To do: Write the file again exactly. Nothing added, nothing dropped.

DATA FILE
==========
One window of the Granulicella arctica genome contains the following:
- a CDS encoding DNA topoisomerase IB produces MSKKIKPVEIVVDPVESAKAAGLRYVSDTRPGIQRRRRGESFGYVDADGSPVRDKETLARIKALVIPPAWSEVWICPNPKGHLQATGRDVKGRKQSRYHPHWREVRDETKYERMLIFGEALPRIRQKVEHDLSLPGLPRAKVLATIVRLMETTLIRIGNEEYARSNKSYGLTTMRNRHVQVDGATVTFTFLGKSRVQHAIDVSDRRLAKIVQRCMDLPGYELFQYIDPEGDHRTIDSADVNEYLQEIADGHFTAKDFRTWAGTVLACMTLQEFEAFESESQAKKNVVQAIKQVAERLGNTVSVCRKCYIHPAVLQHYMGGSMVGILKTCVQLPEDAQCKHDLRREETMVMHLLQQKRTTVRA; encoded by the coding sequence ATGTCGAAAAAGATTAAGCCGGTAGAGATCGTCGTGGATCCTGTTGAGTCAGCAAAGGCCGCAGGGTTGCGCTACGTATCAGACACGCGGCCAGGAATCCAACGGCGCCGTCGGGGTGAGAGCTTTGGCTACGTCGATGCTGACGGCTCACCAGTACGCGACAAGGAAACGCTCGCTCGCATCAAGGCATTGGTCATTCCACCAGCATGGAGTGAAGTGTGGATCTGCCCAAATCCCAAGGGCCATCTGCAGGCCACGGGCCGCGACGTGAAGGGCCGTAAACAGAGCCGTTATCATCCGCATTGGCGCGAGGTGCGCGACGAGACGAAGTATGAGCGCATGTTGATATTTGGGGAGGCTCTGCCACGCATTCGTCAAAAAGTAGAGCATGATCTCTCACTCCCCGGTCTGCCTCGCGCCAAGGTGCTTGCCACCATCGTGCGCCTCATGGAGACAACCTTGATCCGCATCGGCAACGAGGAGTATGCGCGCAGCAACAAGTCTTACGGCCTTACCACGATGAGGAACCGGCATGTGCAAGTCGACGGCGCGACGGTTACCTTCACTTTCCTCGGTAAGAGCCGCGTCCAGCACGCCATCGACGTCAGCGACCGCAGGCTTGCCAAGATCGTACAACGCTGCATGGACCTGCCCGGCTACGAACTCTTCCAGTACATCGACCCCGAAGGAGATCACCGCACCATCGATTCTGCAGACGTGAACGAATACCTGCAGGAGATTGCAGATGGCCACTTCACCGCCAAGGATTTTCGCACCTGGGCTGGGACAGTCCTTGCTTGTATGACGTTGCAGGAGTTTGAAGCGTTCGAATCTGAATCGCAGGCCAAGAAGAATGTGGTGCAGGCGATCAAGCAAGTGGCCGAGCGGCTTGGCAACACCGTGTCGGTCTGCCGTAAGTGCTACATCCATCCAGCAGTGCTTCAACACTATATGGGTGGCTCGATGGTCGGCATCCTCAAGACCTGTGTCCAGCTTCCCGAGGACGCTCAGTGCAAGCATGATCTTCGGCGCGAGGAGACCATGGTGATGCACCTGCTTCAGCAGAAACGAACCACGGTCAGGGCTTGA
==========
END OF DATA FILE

One window of the Granulicella arctica genome contains the following:
- a CDS encoding DNA topoisomerase IB produces MSKKIKPVEIVVDPVESAKAAGLRYVSDTRPGIQRRRRGESFGYVDADGSPVRDKETLARIKALVIPPAWSEVWICPNPKGHLQATGRDVKGRKQSRYHPHWREVRDETKYERMLIFGEALPRIRQKVEHDLSLPGLPRAKVLATIVRLMETTLIRIGNEEYARSNKSYGLTTMRNRHVQVDGATVTFTFLGKSRVQHAIDVSDRRLAKIVQRCMDLPGYELFQYIDPEGDHRTIDSADVNEYLQEIADGHFTAKDFRTWAGTVLACMTLQEFEAFESESQAKKNVVQAIKQVAERLGNTVSVCRKCYIHPAVLQHYMGGSMVGILKTCVQLPEDAQCKHDLRREETMVMHLLQQKRTTVRA; encoded by the coding sequence ATGTCGAAAAAGATTAAGCCGGTAGAGATCGTCGTGGATCCTGTTGAGTCAGCAAAGGCCGCAGGGTTGCGCTACGTATCAGACACGCGGCCAGGAATCCAACGGCGCCGTCGGGGTGAGAGCTTTGGCTACGTCGATGCTGACGGCTCACCAGTACGCGACAAGGAAACGCTCGCTCGCATCAAGGCATTGGTCATTCCACCAGCATGGAGTGAAGTGTGGATCTGCCCAAATCCCAAGGGCCATCTGCAGGCCACGGGCCGCGACGTGAAGGGCCGTAAACAGAGCCGTTATCATCCGCATTGGCGCGAGGTGCGCGACGAGACGAAGTATGAGCGCATGTTGATATTTGGGGAGGCTCTGCCACGCATTCGTCAAAAAGTAGAGCATGATCTCTCACTCCCCGGTCTGCCTCGCGCCAAGGTGCTTGCCACCATCGTGCGCCTCATGGAGACAACCTTGATCCGCATCGGCAACGAGGAGTATGCGCGCAGCAACAAGTCTTACGGCCTTACCACGATGAGGAACCGGCATGTGCAAGTCGACGGCGCGACGGTTACCTTCACTTTCCTCGGTAAGAGCCGCGTCCAGCACGCCATCGACGTCAGCGACCGCAGGCTTGCCAAGATCGTACAACGCTGCATGGACCTGCCCGGCTACGAACTCTTCCAGTACATCGACCCCGAAGGAGATCACCGCACCATCGATTCTGCAGACGTGAACGAATACCTGCAGGAGATTGCAGATGGCCACTTCACCGCCAAGGATTTTCGCACCTGGGCTGGGACAGTCCTTGCTTGTATGACGTTGCAGGAGTTTGAAGCGTTCGAATCTGAATCGCAGGCCAAGAAGAATGTGGTGCAGGCGATCAAGCAAGTGGCCGAGCGGCTTGGCAACACCGTGTCGGTCTGCCGTAAGTGCTACATCCATCCAGCAGTGCTTCAACACTATATGGGTGGCTCGATGGTCGGCATCCTCAAGACCTGTGTCCAGCTTCCCGAGGACGCTCAGTGCAAGCATGATCTTCGGCGCGAGGAGACCATGGTGATGCACCTGCTTCAGCAGAAACGAACCACGGTCAGGGCTTGA